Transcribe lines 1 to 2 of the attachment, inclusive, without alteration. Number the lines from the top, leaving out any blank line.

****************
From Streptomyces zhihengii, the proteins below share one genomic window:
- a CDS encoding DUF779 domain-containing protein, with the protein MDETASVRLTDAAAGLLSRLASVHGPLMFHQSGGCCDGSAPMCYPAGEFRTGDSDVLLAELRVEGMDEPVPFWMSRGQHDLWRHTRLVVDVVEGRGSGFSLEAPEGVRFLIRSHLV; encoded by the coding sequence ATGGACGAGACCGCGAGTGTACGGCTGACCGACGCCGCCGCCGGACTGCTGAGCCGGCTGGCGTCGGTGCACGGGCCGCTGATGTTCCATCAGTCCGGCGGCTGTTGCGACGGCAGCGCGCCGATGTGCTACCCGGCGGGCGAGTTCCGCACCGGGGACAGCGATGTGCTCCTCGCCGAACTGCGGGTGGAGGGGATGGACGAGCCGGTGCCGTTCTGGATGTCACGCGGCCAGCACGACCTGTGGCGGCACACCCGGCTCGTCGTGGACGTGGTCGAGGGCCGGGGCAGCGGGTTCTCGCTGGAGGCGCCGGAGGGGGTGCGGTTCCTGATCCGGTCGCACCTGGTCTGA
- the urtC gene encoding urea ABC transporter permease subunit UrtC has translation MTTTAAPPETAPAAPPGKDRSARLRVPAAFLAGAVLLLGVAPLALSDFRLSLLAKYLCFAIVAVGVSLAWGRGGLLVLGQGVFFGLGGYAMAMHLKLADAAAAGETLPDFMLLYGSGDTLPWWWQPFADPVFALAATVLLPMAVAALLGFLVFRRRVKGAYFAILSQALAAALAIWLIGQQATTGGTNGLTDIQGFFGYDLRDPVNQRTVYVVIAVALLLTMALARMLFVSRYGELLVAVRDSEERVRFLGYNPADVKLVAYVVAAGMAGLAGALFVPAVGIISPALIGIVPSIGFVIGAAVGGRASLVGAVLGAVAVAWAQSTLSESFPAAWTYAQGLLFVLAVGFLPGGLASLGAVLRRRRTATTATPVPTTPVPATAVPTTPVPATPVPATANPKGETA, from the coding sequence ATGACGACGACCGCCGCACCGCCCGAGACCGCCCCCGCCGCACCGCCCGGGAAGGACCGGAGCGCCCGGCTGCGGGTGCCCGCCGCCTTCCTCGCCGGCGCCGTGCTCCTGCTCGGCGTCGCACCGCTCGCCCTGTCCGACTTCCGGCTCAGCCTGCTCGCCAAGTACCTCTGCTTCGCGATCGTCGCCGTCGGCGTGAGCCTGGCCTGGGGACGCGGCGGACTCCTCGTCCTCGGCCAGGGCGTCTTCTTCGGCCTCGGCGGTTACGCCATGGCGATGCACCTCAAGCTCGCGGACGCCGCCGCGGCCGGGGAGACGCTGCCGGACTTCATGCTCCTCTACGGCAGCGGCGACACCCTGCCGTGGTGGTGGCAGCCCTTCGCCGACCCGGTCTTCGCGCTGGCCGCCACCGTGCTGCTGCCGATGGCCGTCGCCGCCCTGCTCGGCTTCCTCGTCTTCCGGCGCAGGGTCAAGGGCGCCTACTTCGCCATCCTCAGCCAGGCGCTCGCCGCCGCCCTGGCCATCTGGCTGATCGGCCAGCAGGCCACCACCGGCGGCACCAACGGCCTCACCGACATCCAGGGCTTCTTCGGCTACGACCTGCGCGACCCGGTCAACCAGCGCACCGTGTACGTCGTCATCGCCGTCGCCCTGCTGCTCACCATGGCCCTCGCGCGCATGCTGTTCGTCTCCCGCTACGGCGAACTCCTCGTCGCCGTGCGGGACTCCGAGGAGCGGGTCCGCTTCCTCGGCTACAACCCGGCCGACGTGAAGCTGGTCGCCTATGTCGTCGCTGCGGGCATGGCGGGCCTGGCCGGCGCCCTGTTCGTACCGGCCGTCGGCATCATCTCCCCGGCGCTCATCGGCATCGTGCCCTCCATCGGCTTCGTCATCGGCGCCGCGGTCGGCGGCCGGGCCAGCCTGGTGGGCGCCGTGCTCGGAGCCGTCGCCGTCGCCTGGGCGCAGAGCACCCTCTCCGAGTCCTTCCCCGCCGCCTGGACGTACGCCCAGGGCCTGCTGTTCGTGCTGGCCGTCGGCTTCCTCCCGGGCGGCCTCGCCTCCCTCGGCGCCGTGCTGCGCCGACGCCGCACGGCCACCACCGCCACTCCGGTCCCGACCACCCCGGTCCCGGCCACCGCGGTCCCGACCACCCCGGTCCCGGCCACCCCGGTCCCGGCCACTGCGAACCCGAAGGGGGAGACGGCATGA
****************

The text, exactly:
From Streptomyces zhihengii, the proteins below share one genomic window:
- a CDS encoding DUF779 domain-containing protein, with the protein MDETASVRLTDAAAGLLSRLASVHGPLMFHQSGGCCDGSAPMCYPAGEFRTGDSDVLLAELRVEGMDEPVPFWMSRGQHDLWRHTRLVVDVVEGRGSGFSLEAPEGVRFLIRSHLV; encoded by the coding sequence ATGGACGAGACCGCGAGTGTACGGCTGACCGACGCCGCCGCCGGACTGCTGAGCCGGCTGGCGTCGGTGCACGGGCCGCTGATGTTCCATCAGTCCGGCGGCTGTTGCGACGGCAGCGCGCCGATGTGCTACCCGGCGGGCGAGTTCCGCACCGGGGACAGCGATGTGCTCCTCGCCGAACTGCGGGTGGAGGGGATGGACGAGCCGGTGCCGTTCTGGATGTCACGCGGCCAGCACGACCTGTGGCGGCACACCCGGCTCGTCGTGGACGTGGTCGAGGGCCGGGGCAGCGGGTTCTCGCTGGAGGCGCCGGAGGGGGTGCGGTTCCTGATCCGGTCGCACCTGGTCTGA